Navigating a Construction Zone When Lives Are on the Line

Communication is key when every second counts.

📅   Fri May 27, 2016 - Midwest Edition


Along with reviewing construction notices from the sheriff's office and emergency management each week, Clase and his assistant often hit the road to do their own research.
Along with reviewing construction notices from the sheriff's office and emergency management each week, Clase and his assistant often hit the road to do their own research.

Indiana news affiliate WLFI is reporting that this may be one of the most challenging summers yet for Tippecanoe County's Emergency Ambulance Service. TEAS Director Darrell Clase says communication is key when it comes to overcoming construction challenges.

“Our crews are sharing information, all of our departments locally are sharing information, and we are doing our absolute best to maintain the 911 response that our citizens are used to,” said Clase.

Along with reviewing construction notices from the sheriff's office and emergency management each week, Clase and his assistant often hit the road to do their own research.

“See what we've got,” said Clase as he drove off to look for changes in construction. Even though he said interdepartmental communication is strong, unexpected changes do happen.

“Sometimes it's something as simple as an individual lane shift, but it helps us get information just out to the crews if we see any changes or anything,” said Clase.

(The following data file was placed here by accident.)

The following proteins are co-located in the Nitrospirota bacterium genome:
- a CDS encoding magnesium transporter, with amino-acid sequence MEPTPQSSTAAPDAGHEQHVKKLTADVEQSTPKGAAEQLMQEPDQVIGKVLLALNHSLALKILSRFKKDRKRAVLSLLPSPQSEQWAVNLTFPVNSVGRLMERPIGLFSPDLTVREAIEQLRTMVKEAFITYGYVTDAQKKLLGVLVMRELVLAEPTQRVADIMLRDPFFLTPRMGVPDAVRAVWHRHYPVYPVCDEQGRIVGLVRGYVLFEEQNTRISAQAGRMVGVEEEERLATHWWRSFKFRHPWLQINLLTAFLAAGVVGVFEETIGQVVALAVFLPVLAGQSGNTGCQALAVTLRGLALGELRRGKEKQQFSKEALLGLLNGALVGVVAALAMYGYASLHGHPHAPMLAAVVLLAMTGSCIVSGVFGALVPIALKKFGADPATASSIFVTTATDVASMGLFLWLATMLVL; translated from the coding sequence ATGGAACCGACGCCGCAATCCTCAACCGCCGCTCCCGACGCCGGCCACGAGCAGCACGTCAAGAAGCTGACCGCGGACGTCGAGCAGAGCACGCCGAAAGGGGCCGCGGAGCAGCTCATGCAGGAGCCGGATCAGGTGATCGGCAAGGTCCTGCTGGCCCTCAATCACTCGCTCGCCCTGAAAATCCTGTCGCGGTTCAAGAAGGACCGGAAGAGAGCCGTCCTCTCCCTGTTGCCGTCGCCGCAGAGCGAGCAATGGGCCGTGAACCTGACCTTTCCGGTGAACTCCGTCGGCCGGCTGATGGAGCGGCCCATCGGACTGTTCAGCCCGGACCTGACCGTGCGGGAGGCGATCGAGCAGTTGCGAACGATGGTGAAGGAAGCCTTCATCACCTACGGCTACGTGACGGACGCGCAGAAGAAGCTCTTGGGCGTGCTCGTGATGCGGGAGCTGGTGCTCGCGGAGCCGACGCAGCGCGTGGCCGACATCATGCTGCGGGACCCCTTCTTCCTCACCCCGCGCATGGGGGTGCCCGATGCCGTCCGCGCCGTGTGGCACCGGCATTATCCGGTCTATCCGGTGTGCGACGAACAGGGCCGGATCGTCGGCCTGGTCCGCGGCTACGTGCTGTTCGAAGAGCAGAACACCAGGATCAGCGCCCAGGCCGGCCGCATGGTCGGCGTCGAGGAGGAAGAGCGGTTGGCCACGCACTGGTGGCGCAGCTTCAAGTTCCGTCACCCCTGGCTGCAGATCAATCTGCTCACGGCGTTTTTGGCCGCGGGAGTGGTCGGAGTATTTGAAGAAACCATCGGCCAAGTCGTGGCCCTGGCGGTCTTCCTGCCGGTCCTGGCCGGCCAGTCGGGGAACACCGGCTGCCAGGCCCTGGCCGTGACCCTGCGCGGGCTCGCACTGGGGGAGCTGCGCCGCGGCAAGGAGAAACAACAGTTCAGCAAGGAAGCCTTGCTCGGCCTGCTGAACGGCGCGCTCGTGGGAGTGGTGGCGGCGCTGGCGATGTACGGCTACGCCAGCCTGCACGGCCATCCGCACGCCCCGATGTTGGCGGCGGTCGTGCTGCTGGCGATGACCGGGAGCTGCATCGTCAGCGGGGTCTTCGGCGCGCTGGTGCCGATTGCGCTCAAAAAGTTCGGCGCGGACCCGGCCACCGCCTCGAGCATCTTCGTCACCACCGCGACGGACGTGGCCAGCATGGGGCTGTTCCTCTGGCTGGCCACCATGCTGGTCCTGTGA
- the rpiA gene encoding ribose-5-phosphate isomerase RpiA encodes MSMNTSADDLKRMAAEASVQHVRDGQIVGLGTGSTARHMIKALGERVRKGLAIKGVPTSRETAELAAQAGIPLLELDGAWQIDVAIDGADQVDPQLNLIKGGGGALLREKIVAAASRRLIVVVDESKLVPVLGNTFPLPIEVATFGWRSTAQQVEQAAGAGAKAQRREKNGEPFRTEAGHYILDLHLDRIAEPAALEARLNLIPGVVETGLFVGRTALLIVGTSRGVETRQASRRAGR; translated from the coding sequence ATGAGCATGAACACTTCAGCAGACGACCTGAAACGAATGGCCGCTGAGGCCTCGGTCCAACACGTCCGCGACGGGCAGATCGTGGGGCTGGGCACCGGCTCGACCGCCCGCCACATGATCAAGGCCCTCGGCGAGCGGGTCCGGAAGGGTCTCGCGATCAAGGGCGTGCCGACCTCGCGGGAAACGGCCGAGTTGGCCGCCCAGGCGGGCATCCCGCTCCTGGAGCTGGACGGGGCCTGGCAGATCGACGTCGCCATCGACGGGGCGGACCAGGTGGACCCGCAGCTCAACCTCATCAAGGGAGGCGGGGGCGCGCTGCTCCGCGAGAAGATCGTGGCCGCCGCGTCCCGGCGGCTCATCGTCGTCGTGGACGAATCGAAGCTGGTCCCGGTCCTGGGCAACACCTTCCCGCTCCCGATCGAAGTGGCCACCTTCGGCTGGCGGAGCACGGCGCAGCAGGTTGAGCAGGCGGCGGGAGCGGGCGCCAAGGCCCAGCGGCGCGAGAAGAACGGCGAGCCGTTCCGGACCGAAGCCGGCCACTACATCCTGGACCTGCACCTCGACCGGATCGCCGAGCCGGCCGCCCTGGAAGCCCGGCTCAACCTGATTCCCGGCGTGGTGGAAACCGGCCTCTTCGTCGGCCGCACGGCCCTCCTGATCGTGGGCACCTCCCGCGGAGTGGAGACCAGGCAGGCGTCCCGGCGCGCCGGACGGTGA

TEAS response times have increased slightly since the start of construction, but they're still below the national nine minute standard averaging seven to eight minutes to a call.

“Our biggest concern isn't so much the time frame cause the crews are still very good about responding in an acceptable time frame,” said Clase. “But we have to be very careful about those we are passing on the way to a scene.”

He said construction on roads like Happy Hollow is dangerous for emergency vehicles.

“Where would the bus even go?” asked News 18's Kayla Sullivan as the vehicle was following a bus on a one way road with no emergency shoulder to turn off.

“And that's just it, you can't,” said Clase referring to the bus. “A lot of times when you're lined up like this, if you've got someone behind you with lights and sirens, you know people can hear it but you just simply can't be seen.”

But Clase said construction workers have been great about getting out of the way for emergencies. Sometimes workers give first responders access to their coned-off space during calls.

“We just staged everything right on the other side of those barricades,” said Clase referring to a recent scene of an incident. “So, the construction actually helped out in that instance because we didn't have to fight with the traffic that would normally be coming through.”

Clase said when the construction is complete, it will not only help response times it may even decrease the number of accidents in the first place.

But until then, he will be monitoring the roads to make sure his vehicles have the best chance for a safe and timely response.

Source: WLFI